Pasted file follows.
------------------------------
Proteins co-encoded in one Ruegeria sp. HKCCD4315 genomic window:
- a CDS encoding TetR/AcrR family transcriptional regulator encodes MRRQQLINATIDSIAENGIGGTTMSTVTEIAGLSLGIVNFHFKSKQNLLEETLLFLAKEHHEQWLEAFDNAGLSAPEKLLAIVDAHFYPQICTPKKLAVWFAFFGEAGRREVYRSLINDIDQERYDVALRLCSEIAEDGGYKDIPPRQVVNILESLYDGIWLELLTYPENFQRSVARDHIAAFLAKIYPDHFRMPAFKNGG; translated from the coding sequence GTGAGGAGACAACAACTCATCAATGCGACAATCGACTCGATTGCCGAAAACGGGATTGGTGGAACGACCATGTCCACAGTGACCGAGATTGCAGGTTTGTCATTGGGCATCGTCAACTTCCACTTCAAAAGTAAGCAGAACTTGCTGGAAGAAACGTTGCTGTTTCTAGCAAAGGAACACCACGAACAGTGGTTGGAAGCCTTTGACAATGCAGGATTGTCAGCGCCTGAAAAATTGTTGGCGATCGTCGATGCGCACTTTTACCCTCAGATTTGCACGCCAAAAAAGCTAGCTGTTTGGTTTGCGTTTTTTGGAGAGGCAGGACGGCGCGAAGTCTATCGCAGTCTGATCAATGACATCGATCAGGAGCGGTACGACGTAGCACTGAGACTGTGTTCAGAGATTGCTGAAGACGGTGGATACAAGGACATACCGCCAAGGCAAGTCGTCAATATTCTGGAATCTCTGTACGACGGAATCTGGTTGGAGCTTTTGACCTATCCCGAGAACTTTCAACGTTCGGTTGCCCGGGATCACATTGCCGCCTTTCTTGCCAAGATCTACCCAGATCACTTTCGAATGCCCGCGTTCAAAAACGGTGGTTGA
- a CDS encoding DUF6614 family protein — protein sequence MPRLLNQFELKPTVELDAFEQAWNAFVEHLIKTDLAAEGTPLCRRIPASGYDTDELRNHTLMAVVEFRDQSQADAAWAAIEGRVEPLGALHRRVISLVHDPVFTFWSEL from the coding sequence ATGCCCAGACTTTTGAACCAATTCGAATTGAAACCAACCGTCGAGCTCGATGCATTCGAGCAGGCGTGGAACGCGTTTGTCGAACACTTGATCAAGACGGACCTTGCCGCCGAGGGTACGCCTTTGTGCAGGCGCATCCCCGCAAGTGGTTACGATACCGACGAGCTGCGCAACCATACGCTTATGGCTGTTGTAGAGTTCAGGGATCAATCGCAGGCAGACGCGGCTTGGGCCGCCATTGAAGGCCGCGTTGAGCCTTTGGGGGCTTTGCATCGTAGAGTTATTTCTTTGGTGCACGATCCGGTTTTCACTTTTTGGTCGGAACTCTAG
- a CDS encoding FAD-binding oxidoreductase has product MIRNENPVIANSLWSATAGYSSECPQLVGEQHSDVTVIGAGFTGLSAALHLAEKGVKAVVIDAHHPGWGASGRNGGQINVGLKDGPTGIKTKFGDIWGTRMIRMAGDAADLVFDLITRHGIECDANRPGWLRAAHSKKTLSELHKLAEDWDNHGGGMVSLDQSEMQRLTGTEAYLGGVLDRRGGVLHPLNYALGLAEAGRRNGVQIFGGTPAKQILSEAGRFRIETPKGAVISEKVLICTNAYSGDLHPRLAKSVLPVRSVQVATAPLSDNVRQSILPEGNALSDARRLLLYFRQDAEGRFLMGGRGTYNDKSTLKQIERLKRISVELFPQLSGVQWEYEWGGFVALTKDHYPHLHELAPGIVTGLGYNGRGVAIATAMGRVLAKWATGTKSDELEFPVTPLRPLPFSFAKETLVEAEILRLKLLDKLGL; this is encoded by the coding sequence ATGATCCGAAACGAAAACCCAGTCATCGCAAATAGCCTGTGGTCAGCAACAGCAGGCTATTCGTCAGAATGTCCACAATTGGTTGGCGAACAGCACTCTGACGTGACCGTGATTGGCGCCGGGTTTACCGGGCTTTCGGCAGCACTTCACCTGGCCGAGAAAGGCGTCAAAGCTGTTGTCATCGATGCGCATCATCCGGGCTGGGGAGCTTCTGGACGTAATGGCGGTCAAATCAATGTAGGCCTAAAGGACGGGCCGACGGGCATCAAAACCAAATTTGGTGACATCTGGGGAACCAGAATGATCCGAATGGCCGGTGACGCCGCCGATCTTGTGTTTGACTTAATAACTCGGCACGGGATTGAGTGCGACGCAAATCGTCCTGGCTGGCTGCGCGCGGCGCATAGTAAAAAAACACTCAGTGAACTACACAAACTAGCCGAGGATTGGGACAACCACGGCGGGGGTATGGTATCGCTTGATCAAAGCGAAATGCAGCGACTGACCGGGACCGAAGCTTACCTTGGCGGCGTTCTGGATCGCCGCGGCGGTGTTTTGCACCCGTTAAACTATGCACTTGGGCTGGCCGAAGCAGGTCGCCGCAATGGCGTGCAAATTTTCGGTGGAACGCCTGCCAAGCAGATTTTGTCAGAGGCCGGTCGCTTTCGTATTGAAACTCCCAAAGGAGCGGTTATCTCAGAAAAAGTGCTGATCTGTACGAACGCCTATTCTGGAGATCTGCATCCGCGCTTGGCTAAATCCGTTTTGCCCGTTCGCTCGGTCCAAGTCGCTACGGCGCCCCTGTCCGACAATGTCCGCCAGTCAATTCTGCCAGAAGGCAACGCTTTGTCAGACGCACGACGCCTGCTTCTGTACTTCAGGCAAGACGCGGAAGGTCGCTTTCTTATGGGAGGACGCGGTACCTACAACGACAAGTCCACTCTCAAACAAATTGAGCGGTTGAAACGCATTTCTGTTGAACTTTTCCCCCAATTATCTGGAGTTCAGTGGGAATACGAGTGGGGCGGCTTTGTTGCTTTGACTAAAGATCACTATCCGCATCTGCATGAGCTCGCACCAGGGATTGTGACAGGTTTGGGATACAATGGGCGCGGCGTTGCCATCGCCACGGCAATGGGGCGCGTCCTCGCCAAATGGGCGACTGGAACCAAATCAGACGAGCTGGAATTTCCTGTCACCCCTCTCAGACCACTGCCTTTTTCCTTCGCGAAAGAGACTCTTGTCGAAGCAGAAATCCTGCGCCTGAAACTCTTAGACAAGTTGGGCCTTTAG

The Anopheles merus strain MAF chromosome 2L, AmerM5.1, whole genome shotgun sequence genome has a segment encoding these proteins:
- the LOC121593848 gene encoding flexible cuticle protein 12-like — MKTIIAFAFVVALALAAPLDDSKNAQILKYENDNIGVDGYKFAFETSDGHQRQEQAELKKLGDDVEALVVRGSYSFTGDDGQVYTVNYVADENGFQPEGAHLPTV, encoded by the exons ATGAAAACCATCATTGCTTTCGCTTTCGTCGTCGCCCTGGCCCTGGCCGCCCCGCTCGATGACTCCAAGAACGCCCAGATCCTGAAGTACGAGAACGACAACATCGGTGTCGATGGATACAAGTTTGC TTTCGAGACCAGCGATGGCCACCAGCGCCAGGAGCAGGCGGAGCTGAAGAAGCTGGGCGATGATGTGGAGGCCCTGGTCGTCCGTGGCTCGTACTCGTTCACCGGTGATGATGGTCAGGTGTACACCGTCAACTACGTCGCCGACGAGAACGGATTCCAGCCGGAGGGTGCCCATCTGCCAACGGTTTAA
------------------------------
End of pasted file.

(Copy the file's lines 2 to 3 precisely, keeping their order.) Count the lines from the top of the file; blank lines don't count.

- a CDS encoding TetR/AcrR family transcriptional regulator encodes MRRQQLINATIDSIAENGIGGTTMSTVTEIAGLSLGIVNFHFKSKQNLLEETLLFLAKEHHEQWLEAFDNAGLSAPEKLLAIVDAHFYPQICTPKKLAVWFAFFGEAGRREVYRSLINDIDQERYDVALRLCSEIAEDGGYKDIPPRQVVNILESLYDGIWLELLTYPENFQRSVARDHIAAFLAKIYPDHFRMPAFKNGG; translated from the coding sequence GTGAGGAGACAACAACTCATCAATGCGACAATCGACTCGATTGCCGAAAACGGGATTGGTGGAACGACCATGTCCACAGTGACCGAGATTGCAGGTTTGTCATTGGGCATCGTCAACTTCCACTTCAAAAGTAAGCAGAACTTGCTGGAAGAAACGTTGCTGTTTCTAGCAAAGGAACACCACGAACAGTGGTTGGAAGCCTTTGACAATGCAGGATTGTCAGCGCCTGAAAAATTGTTGGCGATCGTCGATGCGCACTTTTACCCTCAGATTTGCACGCCAAAAAAGCTAGCTGTTTGGTTTGCGTTTTTTGGAGAGGCAGGACGGCGCGAAGTCTATCGCAGTCTGATCAATGACATCGATCAGGAGCGGTACGACGTAGCACTGAGACTGTGTTCAGAGATTGCTGAAGACGGTGGATACAAGGACATACCGCCAAGGCAAGTCGTCAATATTCTGGAATCTCTGTACGACGGAATCTGGTTGGAGCTTTTGACCTATCCCGAGAACTTTCAACGTTCGGTTGCCCGGGATCACATTGCCGCCTTTCTTGCCAAGATCTACCCAGATCACTTTCGAATGCCCGCGTTCAAAAACGGTGGTTGA
- a CDS encoding DUF6614 family protein — protein sequence MPRLLNQFELKPTVELDAFEQAWNAFVEHLIKTDLAAEGTPLCRRIPASGYDTDELRNHTLMAVVEFRDQSQADAAWAAIEGRVEPLGALHRRVISLVHDPVFTFWSEL from the coding sequence ATGCCCAGACTTTTGAACCAATTCGAATTGAAACCAACCGTCGAGCTCGATGCATTCGAGCAGGCGTGGAACGCGTTTGTCGAACACTTGATCAAGACGGACCTTGCCGCCGAGGGTACGCCTTTGTGCAGGCGCATCCCCGCAAGTGGTTACGATACCGACGAGCTGCGCAACCATACGCTTATGGCTGTTGTAGAGTTCAGGGATCAATCGCAGGCAGACGCGGCTTGGGCCGCCATTGAAGGCCGCGTTGAGCCTTTGGGGGCTTTGCATCGTAGAGTTATTTCTTTGGTGCACGATCCGGTTTTCACTTTTTGGTCGGAACTCTAG